Freelance Dreams

This is a continuation of last week’s column in which I address some of the questions I couldn’t fully answer during my workshop Interpretation and the Gig Economy at the National Association for Interpretation’s national workshop in Denver.

What advice would you give to a seasonal employee who is still developing their resume and to eventually be in a position to be freelance?

There are so many pieces of advice to give here. The biggest is, don’t quit your day job. Yet. I made that mistake once.

I was 28, didn’t see a future for myself at my employer at the time, had big dreams of being an interpretive writer and playwright, and I decided to just take the plunge. I quit my job and started to figure things out from there.

I was very, very poor for about five years. Like don’t know how I’ll pay the rent, guess I’ll eat Ichiban noodles again poor. It was stressful. What was I missing?


I have always been a chronic procrastinator; I still am, as are so many of my creative colleagues. But now, I have a stack of techniques for dealing with it. I had none then. I faffed around endlessly, causing myself and others tremendous stress.


I had a network of colleagues, supporters, and prospects in the day; I just didn’t have enough of them, nor the knowledge fo how to make the most of them. Fast forward to 2014 when I quit my day job at the age of 51: I had a nation-wide network of people who need the services I provide—or who provided complimentary services.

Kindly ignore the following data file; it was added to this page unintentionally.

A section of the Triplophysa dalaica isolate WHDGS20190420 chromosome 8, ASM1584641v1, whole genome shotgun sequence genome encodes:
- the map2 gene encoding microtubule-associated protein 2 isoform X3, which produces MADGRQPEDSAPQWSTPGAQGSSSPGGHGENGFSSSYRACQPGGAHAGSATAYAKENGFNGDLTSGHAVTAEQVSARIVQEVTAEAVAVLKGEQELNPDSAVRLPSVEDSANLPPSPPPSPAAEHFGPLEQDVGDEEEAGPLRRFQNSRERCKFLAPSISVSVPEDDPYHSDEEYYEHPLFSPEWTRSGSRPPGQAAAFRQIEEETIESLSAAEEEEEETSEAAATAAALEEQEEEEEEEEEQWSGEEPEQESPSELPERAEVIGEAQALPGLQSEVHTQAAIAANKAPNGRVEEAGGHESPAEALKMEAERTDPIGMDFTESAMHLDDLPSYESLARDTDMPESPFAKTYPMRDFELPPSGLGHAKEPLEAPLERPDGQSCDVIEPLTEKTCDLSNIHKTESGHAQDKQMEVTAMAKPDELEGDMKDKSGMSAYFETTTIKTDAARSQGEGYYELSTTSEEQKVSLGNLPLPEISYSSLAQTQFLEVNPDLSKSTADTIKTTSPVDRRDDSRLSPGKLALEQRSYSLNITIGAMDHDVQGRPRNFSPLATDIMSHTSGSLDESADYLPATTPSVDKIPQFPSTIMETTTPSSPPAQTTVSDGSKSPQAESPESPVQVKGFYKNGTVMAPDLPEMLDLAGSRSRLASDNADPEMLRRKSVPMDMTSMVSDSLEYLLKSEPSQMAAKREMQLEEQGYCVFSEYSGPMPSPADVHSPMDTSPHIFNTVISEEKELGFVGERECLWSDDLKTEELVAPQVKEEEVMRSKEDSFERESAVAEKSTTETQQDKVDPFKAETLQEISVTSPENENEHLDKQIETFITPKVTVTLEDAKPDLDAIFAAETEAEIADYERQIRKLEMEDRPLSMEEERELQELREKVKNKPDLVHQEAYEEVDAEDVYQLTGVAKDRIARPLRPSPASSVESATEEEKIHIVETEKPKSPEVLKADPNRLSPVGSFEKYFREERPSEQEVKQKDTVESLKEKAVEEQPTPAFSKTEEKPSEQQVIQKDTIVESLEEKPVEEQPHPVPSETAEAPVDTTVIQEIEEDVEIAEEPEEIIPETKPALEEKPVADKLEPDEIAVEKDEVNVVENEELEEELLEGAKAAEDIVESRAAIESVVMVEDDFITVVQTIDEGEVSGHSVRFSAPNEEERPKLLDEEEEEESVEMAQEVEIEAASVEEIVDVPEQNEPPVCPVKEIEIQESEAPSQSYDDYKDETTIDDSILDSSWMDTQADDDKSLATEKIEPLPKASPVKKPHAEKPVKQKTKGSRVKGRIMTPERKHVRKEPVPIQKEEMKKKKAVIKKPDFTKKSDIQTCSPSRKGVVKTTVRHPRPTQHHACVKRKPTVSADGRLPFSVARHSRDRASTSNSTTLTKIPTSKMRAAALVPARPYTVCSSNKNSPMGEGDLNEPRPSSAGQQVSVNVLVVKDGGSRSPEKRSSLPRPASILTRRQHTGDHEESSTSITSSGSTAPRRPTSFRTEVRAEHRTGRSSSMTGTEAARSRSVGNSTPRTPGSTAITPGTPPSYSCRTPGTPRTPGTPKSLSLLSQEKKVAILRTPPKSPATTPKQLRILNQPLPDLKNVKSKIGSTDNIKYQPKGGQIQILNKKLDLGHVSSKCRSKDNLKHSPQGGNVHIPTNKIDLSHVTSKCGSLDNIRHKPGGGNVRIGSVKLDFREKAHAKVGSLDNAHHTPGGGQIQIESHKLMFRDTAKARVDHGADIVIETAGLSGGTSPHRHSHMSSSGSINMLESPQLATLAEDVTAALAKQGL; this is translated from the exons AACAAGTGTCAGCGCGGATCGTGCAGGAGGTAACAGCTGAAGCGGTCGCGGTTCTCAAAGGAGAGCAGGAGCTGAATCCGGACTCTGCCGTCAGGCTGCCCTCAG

Work your networks. Barter services with your fellow creatives. Make yourself known. Write. Blog. Appear at conferences.

A unique brand

By brand, I’m talking about something only you can offer your profession. If you don’t know yet what you have to offer the world of interpretation, sit down and start to write a credo.

A credo is a series of “I believe” statements that help you articulate what you feel passionate about. They should be quite specific. Avoid (or edit out) writing motherhood statements: things that are so obviously true that nobody could disagree with them (“I believe people should have integrity in their work.”) Get into what makes you different from others: “I believe that interpretive panels should be site-specific exhibit labels for the outdoors, not generic Wiki pages stuck in the ground.” “I believe interpretation is most effective when the interpreter is nearly invisible.” And so on.

Stake your claim to your way of doing things. Make it known. Be bold. Our business is in serious need of iconoclasts right now.

Project management skills

Early in my freelance career I took an entry-level course in project management, using standards defined by the Project Management Institute. It has coloured everything I do and has made me far more efficient (and efficiency equals profit.)

Contracts under your belt

Don’t think about quitting your job until you have at least a half-dozen contracts completed. With each new gig, you learn things, you establish your reputation, and you build your portfolio. Get small contracts, do your best, get feedback, use the feedback, and move on.

A project-based resume

This is one anybody can start working on: take your resume and pull it apart. Instead of organizing by employer and period of time, organize it by project. That is to say, instead of saying “Sept 2013-March 2016, Project Coordinator at XX Aquarium” think about bullet-listing each project you did during that time.

“June 2015: Opened XX gallery”
“March 2016: Launched a new volunteer program”

Yes you should still be transparent about the fact that you were an employee, not a contractor, and you should still list who you were working for. But make it a resume about your discrete accomplishments, not the fact that you occupied a position during those years.

I hope this helps. Please feel free to ask questions in the comments section.

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